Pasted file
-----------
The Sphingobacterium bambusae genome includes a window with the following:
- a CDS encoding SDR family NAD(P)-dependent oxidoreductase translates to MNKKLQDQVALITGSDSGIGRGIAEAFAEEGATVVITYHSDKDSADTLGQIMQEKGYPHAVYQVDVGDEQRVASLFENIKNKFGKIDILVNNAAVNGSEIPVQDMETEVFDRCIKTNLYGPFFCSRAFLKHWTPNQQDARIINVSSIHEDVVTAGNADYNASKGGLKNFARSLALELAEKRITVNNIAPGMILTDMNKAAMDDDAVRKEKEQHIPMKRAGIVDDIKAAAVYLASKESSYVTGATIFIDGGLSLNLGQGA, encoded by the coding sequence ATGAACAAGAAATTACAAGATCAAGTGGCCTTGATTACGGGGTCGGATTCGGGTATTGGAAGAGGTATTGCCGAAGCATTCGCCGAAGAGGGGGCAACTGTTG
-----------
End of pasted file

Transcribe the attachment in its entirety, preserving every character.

The Sphingobacterium bambusae genome includes a window with the following:
- a CDS encoding SDR family NAD(P)-dependent oxidoreductase translates to MNKKLQDQVALITGSDSGIGRGIAEAFAEEGATVVITYHSDKDSADTLGQIMQEKGYPHAVYQVDVGDEQRVASLFENIKNKFGKIDILVNNAAVNGSEIPVQDMETEVFDRCIKTNLYGPFFCSRAFLKHWTPNQQDARIINVSSIHEDVVTAGNADYNASKGGLKNFARSLALELAEKRITVNNIAPGMILTDMNKAAMDDDAVRKEKEQHIPMKRAGIVDDIKAAAVYLASKESSYVTGATIFIDGGLSLNLGQGA, encoded by the coding sequence ATGAACAAGAAATTACAAGATCAAGTGGCCTTGATTACGGGGTCGGATTCGGGTATTGGAAGAGGTATTGCCGAAGCATTCGCCGAAGAGGGGGCAACTGTTG